I posted this review a short while ago on the Sputnik Music website:
Frankie Cosmos is a band. It's also the alias of the band's lead singer/songwriter Greta Kline, the daughter of film actors Kevin Kline and Phoebe Cates. Their new album Vessel is being credited as their third studio album, although there seem to have been a few other indie releases that they're no longer counting. You can tell they're moving up in the world, because this is their first release on Sub Pop, their most prominent label to date, and because they're booked along with Perfume Genius to open for Belle and Sebastian at the Forest Hills Tennis Stadium this summer. In spite of their band-on-the-rise status, though, soundwise, Vessel doesn't sound all that different from their previous release, 2016's Next Thing. However, that's not necessarily a bad thing, as that was also a pretty good LP.
I'm going to tell you up front, there are a few things that annoy me about this album. The main thing is that they seem so afraid to fully grasp their rising prominence as a band that at times, it feels like they're trying to hit you over the head with the notion that, "Hey, we're really not thatprofessional!" So for example, at the end of "This Stuff", one of the LP's most enjoyable songs, they end abruptly with an out-of-place-seeming synthesizer morsel, followed by the sound of Kline giggling. Or on another number, the brief "Ur Up", the track starts with a male voice coming from the sound booth followed by the band flubbing the first few notes and Kline once again nervously laughing. I'm probably getting crotchety in my old age. Things like this have been done by classic artists throughout the decades, from The Who's Pete Townshend bellowing "I saw ya!" at Keith Moon at the end of "Happy Jack", to Joni Mitchell's weird cackling at the end of "Big Yellow Taxi". But it irked me when Keshe did it on her album last year, and it irked me here, especially because in this case, it felt like maybe the band was just trying too hard to cling to their DIY cred by leaving this kind of thing on the recording.
The second thing that I had a hard time coming to grips with is more my problem than theirs. It's their song structures. There are 18 tracks on this album, which sounds like way too many, until you realize that the total running time is only 33:17 minutes. There are only two songs here longer than three minutes, the first track ("Carmelize") and the last one (the title track). Kline likes to work in snippets, and even then, many of her songs start out one way, totally deconstruct, and then come back together. Or not. She clearly has the talent to do a more traditional pop thing. She just doesn't want to. She's like a poet who works only in haiku. For me, as a listener, it sometimes gets a little frustrating. But that's more my problem than hers.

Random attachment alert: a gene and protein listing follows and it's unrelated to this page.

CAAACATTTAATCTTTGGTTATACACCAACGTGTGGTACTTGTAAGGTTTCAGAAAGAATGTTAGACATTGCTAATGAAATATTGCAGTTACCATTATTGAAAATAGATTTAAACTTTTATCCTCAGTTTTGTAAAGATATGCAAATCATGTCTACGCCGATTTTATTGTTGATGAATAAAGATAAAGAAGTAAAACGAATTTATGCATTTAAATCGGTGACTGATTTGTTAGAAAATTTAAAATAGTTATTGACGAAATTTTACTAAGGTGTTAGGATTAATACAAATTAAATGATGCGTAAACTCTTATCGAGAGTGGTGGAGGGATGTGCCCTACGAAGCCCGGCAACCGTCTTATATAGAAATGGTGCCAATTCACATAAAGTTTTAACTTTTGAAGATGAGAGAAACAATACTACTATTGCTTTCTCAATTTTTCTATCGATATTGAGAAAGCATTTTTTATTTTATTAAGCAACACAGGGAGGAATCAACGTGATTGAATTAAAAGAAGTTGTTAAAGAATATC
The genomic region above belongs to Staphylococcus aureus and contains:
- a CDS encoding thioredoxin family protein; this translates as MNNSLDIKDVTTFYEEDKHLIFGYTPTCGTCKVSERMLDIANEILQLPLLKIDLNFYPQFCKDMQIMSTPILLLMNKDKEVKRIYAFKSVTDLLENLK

So having said all of this, why did I give the album three-and-half stars? Because in the end, I still really like it. It's eminently listenable. Kline's voice is high, and kind of wispy, but very pretty, and the music is really smooth. It's my understanding that for awhile, she was very active in the New York anti-folk scene, and I can hear that in her resistance to typical song structures. Her music, however, is much less aggressive than what I think about when I hear the word "anti-folk". The songs gently carry you along with them, even if it's only for a minute-and-a-half or so. And I love most of what the band is doing throughout, whether it's leisurely strumming guitars, dreamily playing a synthesizer, or quietly singing in the round as they do at the end of their "Being Alive" track.
All told, I respect what Greta Kline and Frankie Cosmos have done here, even when they frustrated my expectations. I'd just like to see them be a little more self confident, and a little less self-consciously "indie". Nevertheless, this is still one of my favorite albums so far of 2018.
Rating: 3.5 of 5 stars